HFS+

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HFS+, or Hierarchical File System Plus, is the file system designed by Apple Computer[1] to supersede HFS. First introduced with Mac OS 8.1, one of the biggest differences was the lower allocation block size of 4kb, thereby increasing performance and lowering fragmentation [2].

There are structurally many differences between HFS and HFS+, which are listed below[3]:

Feature

HFS

HFS Plus

Benefit/Comment

User visible name

Mac OS Standard

Mac OS Extended

Number of allocation blocks

16 bits worth

32 bits worth

Radical decrease in disk space used on large volumes, and a larger number of files per volume.

Long file names

31 characters

255 characters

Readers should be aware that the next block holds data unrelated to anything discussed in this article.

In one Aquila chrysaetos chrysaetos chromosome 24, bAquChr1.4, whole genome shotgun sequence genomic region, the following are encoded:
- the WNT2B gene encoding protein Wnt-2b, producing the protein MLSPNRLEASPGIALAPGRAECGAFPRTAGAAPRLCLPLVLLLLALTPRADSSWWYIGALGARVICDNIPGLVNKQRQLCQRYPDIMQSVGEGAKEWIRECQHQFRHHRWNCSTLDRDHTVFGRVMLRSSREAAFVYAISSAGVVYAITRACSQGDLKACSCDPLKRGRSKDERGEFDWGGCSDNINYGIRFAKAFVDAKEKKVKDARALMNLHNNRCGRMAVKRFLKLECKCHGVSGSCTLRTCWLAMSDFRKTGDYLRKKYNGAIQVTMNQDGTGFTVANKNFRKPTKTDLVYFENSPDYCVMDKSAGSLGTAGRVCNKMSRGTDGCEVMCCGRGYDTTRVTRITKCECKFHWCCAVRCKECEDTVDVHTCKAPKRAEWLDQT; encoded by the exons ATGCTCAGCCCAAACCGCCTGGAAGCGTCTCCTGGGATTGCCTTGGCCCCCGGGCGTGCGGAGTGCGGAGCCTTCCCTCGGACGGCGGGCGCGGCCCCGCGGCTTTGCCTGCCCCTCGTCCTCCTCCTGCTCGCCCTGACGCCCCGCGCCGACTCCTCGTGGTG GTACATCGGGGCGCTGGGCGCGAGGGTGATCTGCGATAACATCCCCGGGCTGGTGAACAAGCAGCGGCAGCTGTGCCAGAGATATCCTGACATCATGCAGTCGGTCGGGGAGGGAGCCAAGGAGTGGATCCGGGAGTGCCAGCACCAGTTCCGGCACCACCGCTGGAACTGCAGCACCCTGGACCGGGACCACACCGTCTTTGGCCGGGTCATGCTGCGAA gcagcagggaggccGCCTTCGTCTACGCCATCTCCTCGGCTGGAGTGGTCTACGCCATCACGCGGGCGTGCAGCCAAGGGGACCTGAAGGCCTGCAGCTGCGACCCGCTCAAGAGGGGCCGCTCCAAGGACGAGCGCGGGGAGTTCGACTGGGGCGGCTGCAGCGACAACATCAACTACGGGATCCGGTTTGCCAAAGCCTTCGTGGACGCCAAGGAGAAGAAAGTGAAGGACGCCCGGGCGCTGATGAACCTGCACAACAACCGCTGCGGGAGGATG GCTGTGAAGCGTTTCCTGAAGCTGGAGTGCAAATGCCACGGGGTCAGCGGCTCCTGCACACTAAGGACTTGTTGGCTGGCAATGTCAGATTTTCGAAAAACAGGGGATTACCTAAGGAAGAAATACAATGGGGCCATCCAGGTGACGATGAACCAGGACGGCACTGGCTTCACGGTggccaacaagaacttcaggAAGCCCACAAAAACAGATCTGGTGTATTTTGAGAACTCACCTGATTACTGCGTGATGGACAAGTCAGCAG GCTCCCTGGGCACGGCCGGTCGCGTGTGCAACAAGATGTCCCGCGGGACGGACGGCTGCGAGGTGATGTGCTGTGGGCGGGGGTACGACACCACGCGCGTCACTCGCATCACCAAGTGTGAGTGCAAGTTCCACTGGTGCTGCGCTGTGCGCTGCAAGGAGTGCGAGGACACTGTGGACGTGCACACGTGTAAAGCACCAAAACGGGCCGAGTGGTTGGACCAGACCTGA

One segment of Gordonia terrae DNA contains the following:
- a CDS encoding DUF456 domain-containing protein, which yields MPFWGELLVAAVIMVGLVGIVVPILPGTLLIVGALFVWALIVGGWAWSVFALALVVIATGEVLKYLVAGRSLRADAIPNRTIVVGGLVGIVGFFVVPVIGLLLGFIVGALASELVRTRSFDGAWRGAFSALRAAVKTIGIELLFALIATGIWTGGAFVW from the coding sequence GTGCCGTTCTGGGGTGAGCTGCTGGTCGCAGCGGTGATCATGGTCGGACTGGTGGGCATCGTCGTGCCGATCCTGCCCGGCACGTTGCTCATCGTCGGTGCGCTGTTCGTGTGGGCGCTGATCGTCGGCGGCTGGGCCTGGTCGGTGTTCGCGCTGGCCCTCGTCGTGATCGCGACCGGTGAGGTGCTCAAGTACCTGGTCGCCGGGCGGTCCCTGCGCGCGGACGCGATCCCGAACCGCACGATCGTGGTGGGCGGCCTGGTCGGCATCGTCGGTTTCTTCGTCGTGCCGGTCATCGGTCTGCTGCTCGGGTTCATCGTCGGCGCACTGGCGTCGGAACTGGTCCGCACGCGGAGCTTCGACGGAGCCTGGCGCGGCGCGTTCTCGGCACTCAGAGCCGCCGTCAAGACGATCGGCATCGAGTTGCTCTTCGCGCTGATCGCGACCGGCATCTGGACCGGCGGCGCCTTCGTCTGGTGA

Obvious user benefit; also improves cross-platform compatibility

File name encoding

MacRoman

Unicode

Allows for international-friendly file names, including mixed script names

File/folder attributes

Support for fixed size attributes (FileInfo and ExtendedFileInfo)

Allows for future meta-data extensions

Future systems may use metadata for a richer Finder experience

OS startup support

System Folder ID

Also supports a dedicated startup file

May help non-Mac OS systems to boot from HFS Plus volumes

catalog node size

512 bytes

4 KB

Maintains efficiency in the face of the other changes. (This larger catalog node size is due to the much longer file names [512 bytes as opposed to 32 bytes], and larger catalog records (because of more/larger fields)).

Maximum file size

231 bytes

263 bytes

Obvious user benefit, especially for multimedia content creators.


An HFS+ volume contains five special files that are necessary to the file system: <nl>

  • Catalog file
  • Extents overflow file
  • Allocation file
  • Attributes file
  • Startup file
  • </nl>